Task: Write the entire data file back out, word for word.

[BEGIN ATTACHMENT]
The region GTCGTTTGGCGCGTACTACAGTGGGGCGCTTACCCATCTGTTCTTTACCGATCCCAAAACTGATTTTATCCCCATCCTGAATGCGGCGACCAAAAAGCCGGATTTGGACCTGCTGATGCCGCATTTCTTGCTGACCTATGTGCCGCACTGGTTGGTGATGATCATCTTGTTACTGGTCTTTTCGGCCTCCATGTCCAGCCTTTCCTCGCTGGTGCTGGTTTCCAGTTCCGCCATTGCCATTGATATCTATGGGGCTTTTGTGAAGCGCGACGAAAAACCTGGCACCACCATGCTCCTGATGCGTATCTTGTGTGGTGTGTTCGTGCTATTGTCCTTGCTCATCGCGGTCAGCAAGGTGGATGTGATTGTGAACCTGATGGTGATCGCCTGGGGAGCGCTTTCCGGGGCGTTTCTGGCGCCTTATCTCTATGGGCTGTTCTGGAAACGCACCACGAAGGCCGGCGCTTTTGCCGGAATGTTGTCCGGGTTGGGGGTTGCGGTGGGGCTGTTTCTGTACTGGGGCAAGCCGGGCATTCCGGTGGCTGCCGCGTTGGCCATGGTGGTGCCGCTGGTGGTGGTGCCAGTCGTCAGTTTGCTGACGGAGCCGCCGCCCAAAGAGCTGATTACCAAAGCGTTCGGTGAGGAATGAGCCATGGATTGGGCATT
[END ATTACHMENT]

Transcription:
The region GTCGTTTGGCGCGTACTACAGTGGGGCGCTTACCCATCTGTTCTTTACCGATCCCAAAACTGATTTTATCCCCATCCTGAATGCGGCGACCAAAAAGCCGGATTTGGACCTGCTGATGCCGCATTTCTTGCTGACCTATGTGCCGCACTGGTTGGTGATGATCATCTTGTTACTGGTCTTTTCGGCCTCCATGTCCAGCCTTTCCTCGCTGGTGCTGGTTTCCAGTTCCGCCATTGCCATTGATATCTATGGGGCTTTTGTGAAGCGCGACGAAAAACCTGGCACCACCATGCTCCTGATGCGTATCTTGTGTGGTGTGTTCGTGCTATTGTCCTTGCTCATCGCGGTCAGCAAGGTGGATGTGATTGTGAACCTGATGGTGATCGCCTGGGGAGCGCTTTCCGGGGCGTTTCTGGCGCCTTATCTCTATGGGCTGTTCTGGAAACGCACCACGAAGGCCGGCGCTTTTGCCGGAATGTTGTCCGGGTTGGGGGTTGCGGTGGGGCTGTTTCTGTACTGGGGCAAGCCGGGCATTCCGGTGGCTGCCGCGTTGGCCATGGTGGTGCCGCTGGTGGTGGTGCCAGTCGTCAGTTTGCTGACGGAGCCGCCGCCCAAAGAGCTGATTACCAAAGCGTTCGGTGAGGAATGAGCCATGGATTGGGCATT